Elephants rarely get cancer: less than 5% of captive elephants die of cancer, compared to 20% of humans. Elephant genomes have at least 20 copies of the tumour suppressor, p53, which may explain their low cancer rates relative to humans, who have only one copy.
I have always felt a bit like rather than choosing to study chemistry, chemistry chose me. There have been several times in my life so far when my career could have turned out completely different. These include when my inspirational high school chemistry teacher came out of retirement so my school would have a teacher for my final year and a chance conversation with my future PhD supervisor at a university open day which led to me completely changing my major before I started university. Even the decision to apply for a Royal Society Fellowship to move to the United Kingdom from New Zealand after my PhD (despite the fact that I was terrified of moving to the other side of the world, and quite convinced I wouldn’t stand a chance of getting the fellowship) could be considered to be a turning point. For this reason I have always felt incredibly lucky to have ended up in a field that I find so fascinating.
I would describe myself as a synthetic organic chemist – which basically means I find ways to make nature derived molecules from simple chemical building blocks. I work in the lab of Professor Steven Ley at The University of Cambridge as a Post-Doctoral Research Associate. Additionally, I am a Fellow at Murray Edwards College where I enjoy getting to discuss the intricacies of chemistry with such intelligent and friendly students. One of my main interests is the synthesis of natural products. Natural products are complex molecules which are created by organisms for an array of purposes, whether it is defence from other organisms or to help keep the organism alive. These molecules often turn out to have interesting bioactivity, and many have been the starting point for pharmaceuticals used today. What fascinates me about these molecules is putting together their complex structures in as elegant way as possible. They present a significant challenge because they often contain multiple reactive parts within the molecule. This means you have to plan the order which you will try to assemble the pieces incredibly carefully in order to build the whole molecule without destroying what you have already made. Often we need to be creative and invent entirely new ways to make the chemical bonds we need.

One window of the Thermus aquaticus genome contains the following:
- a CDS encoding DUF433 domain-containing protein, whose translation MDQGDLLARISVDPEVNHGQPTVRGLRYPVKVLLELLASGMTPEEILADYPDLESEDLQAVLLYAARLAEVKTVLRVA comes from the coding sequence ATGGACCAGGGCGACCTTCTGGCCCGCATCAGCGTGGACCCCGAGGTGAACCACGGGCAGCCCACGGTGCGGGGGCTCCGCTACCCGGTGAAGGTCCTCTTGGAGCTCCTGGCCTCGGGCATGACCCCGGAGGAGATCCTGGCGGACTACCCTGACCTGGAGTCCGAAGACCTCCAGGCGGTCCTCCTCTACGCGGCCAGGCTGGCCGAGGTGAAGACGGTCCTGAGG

So why should women consider becoming chemists? Synthetic chemistry teaches you to think in a creative but critical way, as not only do we have to dream up interesting and clever ways to do things, we actually have to physically make the molecule to prove that our ideas were good (which is immensely satisfying when achieved!). Also, in a field where (especially at the higher levels) women are currently sadly underrepresented, bringing together people of different genders, backgrounds and opinions to think on the same problem from different perspectives, offers the potential to come up with solutions for the big problems – and you could be part of that!